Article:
A TV ad, for a Harry Potter film, viewed on 6 July 2011, featured a voice-over which stated, "He's after you Mr Potter." The voice-over was accompanied by images of Harry Potter and others travelling underground; a building was also shown on fire. A voice-over then stated, "How long before they come after us?” A group of people were shown charging. One character stated, "We won't have long." A group of people were pictured congregated on a mound. The character Ron Weasley stated, "That doesn't sound good." Harry Potter and others were shown to fall. The character Hermione Grainger said, "Suspendtico" and the group, who were falling, were suspended above the ground. A voice-over stated, "Experience the phenomenon". The voice-over was accompanied by images of a flying dragon and a character vanishing. Another character stated, "Boom!" Flashes of light, torrents of water and fire were then shown. A voice-over then stated, "Harry Potter and the Deathly Hallows Part two."
The ad was cleared by Clearcast with a presentation code which advised broadcasters to view it before considering whether it was acceptable for transmission in programmes appealing to children under nine years old.
The complainant challenged whether the ad, which appeared on the CITV channel between Jim Jam and Sunny and Pocoyo, was inappropriate for broadcast at times when young children could be watching.
ITV said that they had considered the nature of the ad and the wide appeal of the Harry Potter films across a broad age range of children, including Harry Potter merchandising and literature. Consequently, they believed that the ad was unlikely to be inappropriate for broadcast on CITV.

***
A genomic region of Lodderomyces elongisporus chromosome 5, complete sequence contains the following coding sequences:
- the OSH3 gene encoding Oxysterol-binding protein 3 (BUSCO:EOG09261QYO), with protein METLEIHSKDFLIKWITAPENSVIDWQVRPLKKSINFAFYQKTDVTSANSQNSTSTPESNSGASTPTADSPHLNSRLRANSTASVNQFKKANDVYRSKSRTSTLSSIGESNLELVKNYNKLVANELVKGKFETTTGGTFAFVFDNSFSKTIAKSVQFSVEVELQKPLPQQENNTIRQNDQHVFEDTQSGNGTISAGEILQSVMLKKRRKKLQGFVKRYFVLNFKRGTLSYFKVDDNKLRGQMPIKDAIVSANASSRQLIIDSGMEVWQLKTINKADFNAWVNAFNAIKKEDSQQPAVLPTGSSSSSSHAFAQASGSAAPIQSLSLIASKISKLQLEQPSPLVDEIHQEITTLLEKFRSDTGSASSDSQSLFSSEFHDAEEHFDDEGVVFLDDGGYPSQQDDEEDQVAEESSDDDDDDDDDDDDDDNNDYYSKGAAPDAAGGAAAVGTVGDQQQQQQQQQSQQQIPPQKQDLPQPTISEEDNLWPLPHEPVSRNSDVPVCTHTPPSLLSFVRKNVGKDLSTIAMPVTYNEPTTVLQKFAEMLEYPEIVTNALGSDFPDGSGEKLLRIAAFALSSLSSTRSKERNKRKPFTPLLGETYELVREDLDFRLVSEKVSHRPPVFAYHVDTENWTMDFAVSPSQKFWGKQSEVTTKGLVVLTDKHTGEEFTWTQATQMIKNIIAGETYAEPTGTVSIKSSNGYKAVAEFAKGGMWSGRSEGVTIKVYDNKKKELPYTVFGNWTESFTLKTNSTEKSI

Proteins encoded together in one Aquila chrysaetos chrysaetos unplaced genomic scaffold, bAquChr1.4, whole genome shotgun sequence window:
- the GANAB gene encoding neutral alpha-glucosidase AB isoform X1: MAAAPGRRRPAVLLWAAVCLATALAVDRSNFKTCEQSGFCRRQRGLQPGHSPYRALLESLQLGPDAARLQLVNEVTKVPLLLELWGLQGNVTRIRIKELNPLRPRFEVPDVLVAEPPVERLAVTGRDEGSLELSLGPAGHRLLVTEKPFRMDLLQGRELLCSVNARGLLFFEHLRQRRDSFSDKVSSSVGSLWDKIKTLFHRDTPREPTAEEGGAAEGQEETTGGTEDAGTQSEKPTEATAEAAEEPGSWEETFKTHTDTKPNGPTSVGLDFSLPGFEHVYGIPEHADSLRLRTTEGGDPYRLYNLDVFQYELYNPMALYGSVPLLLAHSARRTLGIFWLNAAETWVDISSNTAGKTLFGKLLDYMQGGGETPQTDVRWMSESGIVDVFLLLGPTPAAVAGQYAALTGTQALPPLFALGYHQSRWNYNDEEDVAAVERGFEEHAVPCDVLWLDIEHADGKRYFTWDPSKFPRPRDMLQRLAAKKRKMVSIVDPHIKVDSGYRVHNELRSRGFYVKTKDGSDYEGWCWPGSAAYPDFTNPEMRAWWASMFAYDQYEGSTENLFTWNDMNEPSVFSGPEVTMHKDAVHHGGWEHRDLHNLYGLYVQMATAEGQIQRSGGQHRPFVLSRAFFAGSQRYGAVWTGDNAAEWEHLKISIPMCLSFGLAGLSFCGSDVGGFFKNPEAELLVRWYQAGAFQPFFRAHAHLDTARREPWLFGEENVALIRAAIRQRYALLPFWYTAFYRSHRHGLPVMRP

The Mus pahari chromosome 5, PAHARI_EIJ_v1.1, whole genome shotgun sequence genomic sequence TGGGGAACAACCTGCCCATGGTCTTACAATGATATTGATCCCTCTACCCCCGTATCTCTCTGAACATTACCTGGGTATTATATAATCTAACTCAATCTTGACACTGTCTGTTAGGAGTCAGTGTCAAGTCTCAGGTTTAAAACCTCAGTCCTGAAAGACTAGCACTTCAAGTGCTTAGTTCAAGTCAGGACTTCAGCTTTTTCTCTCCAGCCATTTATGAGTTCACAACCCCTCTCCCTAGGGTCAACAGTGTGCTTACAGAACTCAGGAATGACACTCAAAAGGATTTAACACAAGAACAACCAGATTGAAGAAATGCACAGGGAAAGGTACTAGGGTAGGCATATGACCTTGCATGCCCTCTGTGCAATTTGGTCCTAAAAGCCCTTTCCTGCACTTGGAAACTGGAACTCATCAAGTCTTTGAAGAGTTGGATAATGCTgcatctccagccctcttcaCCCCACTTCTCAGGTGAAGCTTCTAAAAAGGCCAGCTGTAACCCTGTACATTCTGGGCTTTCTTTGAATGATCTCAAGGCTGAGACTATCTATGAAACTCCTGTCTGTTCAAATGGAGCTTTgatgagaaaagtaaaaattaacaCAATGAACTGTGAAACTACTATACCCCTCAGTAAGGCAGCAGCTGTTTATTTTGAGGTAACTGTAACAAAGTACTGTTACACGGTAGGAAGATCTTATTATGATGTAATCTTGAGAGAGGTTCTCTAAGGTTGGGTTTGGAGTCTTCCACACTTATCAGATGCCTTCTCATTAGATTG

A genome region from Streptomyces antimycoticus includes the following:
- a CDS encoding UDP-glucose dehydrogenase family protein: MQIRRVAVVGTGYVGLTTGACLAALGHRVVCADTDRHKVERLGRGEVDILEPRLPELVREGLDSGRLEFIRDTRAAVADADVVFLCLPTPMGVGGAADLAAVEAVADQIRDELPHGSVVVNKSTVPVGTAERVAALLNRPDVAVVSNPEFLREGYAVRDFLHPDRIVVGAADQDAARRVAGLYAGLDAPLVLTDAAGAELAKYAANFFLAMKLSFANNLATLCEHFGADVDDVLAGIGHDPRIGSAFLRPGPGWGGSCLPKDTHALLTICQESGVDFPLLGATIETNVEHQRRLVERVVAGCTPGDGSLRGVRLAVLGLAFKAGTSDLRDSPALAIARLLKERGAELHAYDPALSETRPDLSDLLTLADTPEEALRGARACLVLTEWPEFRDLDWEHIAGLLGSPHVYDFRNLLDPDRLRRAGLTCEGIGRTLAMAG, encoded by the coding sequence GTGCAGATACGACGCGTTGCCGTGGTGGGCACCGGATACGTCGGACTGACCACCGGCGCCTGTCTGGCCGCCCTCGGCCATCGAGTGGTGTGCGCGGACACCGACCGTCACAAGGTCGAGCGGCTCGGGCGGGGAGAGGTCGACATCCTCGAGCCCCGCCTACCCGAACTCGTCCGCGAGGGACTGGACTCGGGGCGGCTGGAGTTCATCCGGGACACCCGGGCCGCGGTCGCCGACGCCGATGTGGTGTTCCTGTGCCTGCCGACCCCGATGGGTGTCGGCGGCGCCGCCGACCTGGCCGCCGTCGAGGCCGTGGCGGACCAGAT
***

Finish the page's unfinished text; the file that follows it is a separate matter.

Warner noted that the British Board of Film Classification classified the film 12A. They said that the ad was broadcast on TV channels and during programmes aimed at the film's target audience. They understood from their advertising agency that TV space for advertising to children could only be bought for an age range of between four and 15 years and that it was not possible to target more specific age groups within that range. They understood that CITV had the largest audience of viewers between the ages of seven and 15 and the second largest for children aged between 12 and 15.
Warner said that the ad consisted of a series of brief scenes which changed rapidly and did not show the characters in a threatening or menacing manner. They believed that the scene with the dragon was set in an obvious fantasy environment. They said the ad featured a lively adult voice-over whose tone was not fearful or terrifying. They believed that the music was upbeat and added to the exciting and adventurous tone of the ad. They believed that the ad was unlikely to threaten or distress the vast majority of young children and therefore did not warrant a scheduling restriction.
Clearcast believed that the ad did not warrant a scheduling restriction. They had, however, added a presentation code, described above, and believed that the ad was not dark and that the dragon shown was not frightening and could appear in any preschool children's book.
The ASA noted the guidance Clearcast gave the broadcasters. We also noted that the ad had been broadcast between Jim Jam and Sunny and Pocoyo, programmes specifically targeted at pre-school children (under 5s).
We acknowledged that the Harry Potter films carried a wide appeal across a broad age range of children. We also noted that the characters featured in the ad were not shown in a threatening manner and that the ad moved rapidly between scenes and was accompanied by an upbeat soundtrack. In that context, we considered that the ad carried an exciting tone, which was unlikely to frighten children. We therefore considered that the ad was unlikely to cause harm or distress to children under nine years old and concluded that the ad was suitable for broadcast on CITV.
We investigated the ad under BCAP Code rules
Advertisements that are suitable for older children but could distress younger children must be sensitively scheduled (see Section 32: Scheduling).
(Children) and 32.1 32.1 Broadcasters must exercise responsible judgement on the scheduling of advertisements and operate internal systems capable of identifying and avoiding unsuitable juxtapositions between advertising material and programmes, especially those that could distress or offend viewers or listeners. and 32.3 (Scheduling) but did not find it in breach.
No further action necessary.